Asked & Answered


“Philos Sophia ” writes as follows :

“I shall be glad if you will throw a little light on a few points on which I seem to be in darkness.
” ‘The value of labour-power is determined, as in the case of every other commodity, by the labour-time necessary for the production, and consequently also the reproduction, of this special article.’ (“Capital,” p. 149. Karl Marx.)
(1) Am I correct in understanding this to mean that the value of labour-power is determined by the labour-time requisite for the production of the labourers’ means of subsistence ?
” ‘Suppose that in this mass of commodities requisite for the average day there are embodied 6 hours of social labour, then there is incorporated daily in labour-power half a day’s average social labour, in other words, half a day’s labour is requisite for the daily production of labour-power. This quantity of labour forms the value of a day’s labour-power or the value of the labour-power daily reproduced. If half a day’s average social labour is incorporated in three shillings, then three shillings is the price corresponding to the value of a day’s labour-power.’ (”Capital,” p. 151.)
(2) How is this three shillings determined to be the value of a day’s labour-power ? Is it determined by the supply of or demand for labour-power, or by the labour-time required to produce three shillings ?”


If you carefully study the first argument of your second quotation you will find that it completely answers your first query. Your supposition is quite correct.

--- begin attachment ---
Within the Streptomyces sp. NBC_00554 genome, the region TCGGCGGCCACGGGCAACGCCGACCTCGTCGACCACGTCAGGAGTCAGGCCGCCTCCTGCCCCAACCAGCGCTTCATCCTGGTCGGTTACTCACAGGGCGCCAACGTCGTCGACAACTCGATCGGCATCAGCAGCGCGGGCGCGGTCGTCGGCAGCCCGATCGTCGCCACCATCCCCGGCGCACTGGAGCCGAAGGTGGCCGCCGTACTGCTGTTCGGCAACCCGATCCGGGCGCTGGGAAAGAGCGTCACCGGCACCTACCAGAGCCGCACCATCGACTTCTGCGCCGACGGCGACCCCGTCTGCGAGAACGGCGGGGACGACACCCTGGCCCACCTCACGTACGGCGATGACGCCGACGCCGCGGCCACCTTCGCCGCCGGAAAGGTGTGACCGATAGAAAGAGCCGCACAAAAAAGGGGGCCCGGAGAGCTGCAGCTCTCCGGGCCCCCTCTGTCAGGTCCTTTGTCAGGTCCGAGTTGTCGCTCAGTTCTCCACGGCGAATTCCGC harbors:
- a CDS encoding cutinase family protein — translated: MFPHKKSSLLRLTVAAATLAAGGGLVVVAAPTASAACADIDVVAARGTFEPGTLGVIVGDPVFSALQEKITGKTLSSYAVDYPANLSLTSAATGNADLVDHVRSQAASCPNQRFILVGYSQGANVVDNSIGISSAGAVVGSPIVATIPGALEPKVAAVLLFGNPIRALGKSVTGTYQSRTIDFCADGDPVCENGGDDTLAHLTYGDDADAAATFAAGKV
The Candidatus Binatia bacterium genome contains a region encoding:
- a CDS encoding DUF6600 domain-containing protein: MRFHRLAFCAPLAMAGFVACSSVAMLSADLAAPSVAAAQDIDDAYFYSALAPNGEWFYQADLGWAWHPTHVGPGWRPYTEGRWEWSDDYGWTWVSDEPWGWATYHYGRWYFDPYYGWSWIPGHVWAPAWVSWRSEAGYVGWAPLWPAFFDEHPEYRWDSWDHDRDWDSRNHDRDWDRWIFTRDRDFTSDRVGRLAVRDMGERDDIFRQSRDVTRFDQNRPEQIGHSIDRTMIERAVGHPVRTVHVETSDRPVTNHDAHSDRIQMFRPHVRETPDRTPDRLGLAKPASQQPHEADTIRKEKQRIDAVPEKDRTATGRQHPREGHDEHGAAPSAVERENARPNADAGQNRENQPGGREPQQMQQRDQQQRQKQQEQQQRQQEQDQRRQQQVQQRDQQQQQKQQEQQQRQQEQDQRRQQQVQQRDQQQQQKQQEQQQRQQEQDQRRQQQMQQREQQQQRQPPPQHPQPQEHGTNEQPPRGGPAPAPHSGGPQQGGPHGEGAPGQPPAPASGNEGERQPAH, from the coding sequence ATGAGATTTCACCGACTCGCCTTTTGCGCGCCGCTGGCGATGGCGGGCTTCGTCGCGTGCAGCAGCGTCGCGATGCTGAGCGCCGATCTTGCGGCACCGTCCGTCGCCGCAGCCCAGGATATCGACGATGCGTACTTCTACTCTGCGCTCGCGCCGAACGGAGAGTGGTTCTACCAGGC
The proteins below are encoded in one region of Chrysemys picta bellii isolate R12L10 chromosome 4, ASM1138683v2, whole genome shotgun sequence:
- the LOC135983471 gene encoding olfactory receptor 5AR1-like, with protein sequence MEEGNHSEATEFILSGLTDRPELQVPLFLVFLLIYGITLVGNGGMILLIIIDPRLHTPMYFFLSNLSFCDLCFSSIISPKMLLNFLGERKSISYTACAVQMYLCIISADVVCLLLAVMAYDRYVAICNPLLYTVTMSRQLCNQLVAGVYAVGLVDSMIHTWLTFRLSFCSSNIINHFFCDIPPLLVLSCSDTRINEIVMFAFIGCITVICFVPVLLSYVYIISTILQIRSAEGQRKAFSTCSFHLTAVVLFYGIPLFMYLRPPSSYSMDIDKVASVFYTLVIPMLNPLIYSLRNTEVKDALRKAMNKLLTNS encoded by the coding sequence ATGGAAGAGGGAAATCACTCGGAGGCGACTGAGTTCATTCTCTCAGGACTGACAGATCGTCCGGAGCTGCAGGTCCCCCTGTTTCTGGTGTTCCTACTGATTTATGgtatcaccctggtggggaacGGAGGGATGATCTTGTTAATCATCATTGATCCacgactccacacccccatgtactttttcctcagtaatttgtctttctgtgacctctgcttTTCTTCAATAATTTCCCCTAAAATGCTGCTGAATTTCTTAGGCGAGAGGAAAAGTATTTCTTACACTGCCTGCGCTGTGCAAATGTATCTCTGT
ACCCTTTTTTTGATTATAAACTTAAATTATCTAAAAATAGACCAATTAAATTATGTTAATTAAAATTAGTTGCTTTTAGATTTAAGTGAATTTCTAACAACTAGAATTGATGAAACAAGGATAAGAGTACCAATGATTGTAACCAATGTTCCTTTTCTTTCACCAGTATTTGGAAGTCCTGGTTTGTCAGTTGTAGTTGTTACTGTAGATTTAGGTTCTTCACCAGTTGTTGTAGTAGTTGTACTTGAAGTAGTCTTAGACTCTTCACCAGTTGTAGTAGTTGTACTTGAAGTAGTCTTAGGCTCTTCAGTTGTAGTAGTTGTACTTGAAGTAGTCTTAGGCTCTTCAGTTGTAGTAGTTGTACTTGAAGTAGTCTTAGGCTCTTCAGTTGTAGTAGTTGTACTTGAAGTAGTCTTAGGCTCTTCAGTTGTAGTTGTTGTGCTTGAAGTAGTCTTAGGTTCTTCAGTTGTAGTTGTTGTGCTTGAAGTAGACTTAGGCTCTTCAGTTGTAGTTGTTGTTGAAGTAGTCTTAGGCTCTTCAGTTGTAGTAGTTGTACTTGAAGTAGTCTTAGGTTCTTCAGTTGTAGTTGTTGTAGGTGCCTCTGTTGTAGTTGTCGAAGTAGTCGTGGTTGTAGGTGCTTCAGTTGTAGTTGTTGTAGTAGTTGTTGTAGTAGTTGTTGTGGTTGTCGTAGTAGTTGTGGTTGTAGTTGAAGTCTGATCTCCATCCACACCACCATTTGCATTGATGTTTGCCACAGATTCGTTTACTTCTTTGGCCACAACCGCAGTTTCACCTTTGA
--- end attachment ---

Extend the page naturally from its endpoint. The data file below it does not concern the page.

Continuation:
Regarding your second query, the three shilllngs is not the value of the day’s labour-power, therefore nothing determines that it is. It is “the price corresponding to the value.” It is an equivalent—in one respect only : they both have embodied in them the same amount of labour-time. But the value of each is contained in each, and it is only the likeness of each that is reflected in the other.

Supply and demand do not enter into the question of value at all, but only regulate the exchange ratio of the moment. When the supply of any particular commodity is greater than the demand for the same, that commodity will tend to sell below its value ; that is to say, the commodities for which it would exchange would on the whole, have less labour-time embodied in them. When, however, the supply is less than the demand, the exchange ratio of that commodity rises. These fluctuations gravitate about the point of value, and cancel one another, and the net result is that commodities in the long run exchange at their value.

Value is only the embodied labour (measured by time) in an article of utility, therefore the only thing that can determine that the value in the three shillings is equal to the value in the day’s labour-power is the fact that the same labour-time is necessary to produce either.

A. E. J.

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